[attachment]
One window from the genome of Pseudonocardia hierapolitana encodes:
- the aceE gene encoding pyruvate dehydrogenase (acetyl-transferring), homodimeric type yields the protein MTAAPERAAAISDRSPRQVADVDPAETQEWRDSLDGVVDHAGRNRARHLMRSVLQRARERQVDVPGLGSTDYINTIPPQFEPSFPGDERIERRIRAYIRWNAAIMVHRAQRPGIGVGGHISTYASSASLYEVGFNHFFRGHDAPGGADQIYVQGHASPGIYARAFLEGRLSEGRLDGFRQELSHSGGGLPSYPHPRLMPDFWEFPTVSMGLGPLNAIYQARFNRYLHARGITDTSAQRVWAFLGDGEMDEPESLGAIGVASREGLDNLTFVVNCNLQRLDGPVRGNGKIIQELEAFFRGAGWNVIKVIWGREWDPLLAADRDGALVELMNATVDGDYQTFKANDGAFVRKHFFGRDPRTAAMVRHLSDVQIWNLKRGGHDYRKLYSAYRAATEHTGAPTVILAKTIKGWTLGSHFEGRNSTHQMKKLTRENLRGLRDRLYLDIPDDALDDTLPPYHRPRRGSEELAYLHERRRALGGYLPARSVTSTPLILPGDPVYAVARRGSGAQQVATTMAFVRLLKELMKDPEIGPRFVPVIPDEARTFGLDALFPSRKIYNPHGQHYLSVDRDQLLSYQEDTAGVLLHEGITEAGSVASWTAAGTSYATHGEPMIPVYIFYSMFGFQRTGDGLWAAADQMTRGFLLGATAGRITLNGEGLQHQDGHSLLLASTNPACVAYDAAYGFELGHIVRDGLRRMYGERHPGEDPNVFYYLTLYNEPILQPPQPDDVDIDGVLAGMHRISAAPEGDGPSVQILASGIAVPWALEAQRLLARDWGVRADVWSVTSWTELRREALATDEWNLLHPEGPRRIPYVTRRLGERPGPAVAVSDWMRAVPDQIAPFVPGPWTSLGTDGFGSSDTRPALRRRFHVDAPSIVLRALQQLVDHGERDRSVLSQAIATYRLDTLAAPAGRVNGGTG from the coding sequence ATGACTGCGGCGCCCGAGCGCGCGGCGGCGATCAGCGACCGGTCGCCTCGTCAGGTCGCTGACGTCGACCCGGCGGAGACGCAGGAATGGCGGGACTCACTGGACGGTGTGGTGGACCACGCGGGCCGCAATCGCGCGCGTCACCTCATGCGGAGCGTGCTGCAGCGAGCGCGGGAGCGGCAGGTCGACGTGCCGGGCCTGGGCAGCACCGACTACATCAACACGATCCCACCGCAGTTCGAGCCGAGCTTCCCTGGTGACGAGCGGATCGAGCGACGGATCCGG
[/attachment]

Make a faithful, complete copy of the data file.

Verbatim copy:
One window from the genome of Pseudonocardia hierapolitana encodes:
- the aceE gene encoding pyruvate dehydrogenase (acetyl-transferring), homodimeric type yields the protein MTAAPERAAAISDRSPRQVADVDPAETQEWRDSLDGVVDHAGRNRARHLMRSVLQRARERQVDVPGLGSTDYINTIPPQFEPSFPGDERIERRIRAYIRWNAAIMVHRAQRPGIGVGGHISTYASSASLYEVGFNHFFRGHDAPGGADQIYVQGHASPGIYARAFLEGRLSEGRLDGFRQELSHSGGGLPSYPHPRLMPDFWEFPTVSMGLGPLNAIYQARFNRYLHARGITDTSAQRVWAFLGDGEMDEPESLGAIGVASREGLDNLTFVVNCNLQRLDGPVRGNGKIIQELEAFFRGAGWNVIKVIWGREWDPLLAADRDGALVELMNATVDGDYQTFKANDGAFVRKHFFGRDPRTAAMVRHLSDVQIWNLKRGGHDYRKLYSAYRAATEHTGAPTVILAKTIKGWTLGSHFEGRNSTHQMKKLTRENLRGLRDRLYLDIPDDALDDTLPPYHRPRRGSEELAYLHERRRALGGYLPARSVTSTPLILPGDPVYAVARRGSGAQQVATTMAFVRLLKELMKDPEIGPRFVPVIPDEARTFGLDALFPSRKIYNPHGQHYLSVDRDQLLSYQEDTAGVLLHEGITEAGSVASWTAAGTSYATHGEPMIPVYIFYSMFGFQRTGDGLWAAADQMTRGFLLGATAGRITLNGEGLQHQDGHSLLLASTNPACVAYDAAYGFELGHIVRDGLRRMYGERHPGEDPNVFYYLTLYNEPILQPPQPDDVDIDGVLAGMHRISAAPEGDGPSVQILASGIAVPWALEAQRLLARDWGVRADVWSVTSWTELRREALATDEWNLLHPEGPRRIPYVTRRLGERPGPAVAVSDWMRAVPDQIAPFVPGPWTSLGTDGFGSSDTRPALRRRFHVDAPSIVLRALQQLVDHGERDRSVLSQAIATYRLDTLAAPAGRVNGGTG from the coding sequence ATGACTGCGGCGCCCGAGCGCGCGGCGGCGATCAGCGACCGGTCGCCTCGTCAGGTCGCTGACGTCGACCCGGCGGAGACGCAGGAATGGCGGGACTCACTGGACGGTGTGGTGGACCACGCGGGCCGCAATCGCGCGCGTCACCTCATGCGGAGCGTGCTGCAGCGAGCGCGGGAGCGGCAGGTCGACGTGCCGGGCCTGGGCAGCACCGACTACATCAACACGATCCCACCGCAGTTCGAGCCGAGCTTCCCTGGTGACGAGCGGATCGAGCGACGGATCCGG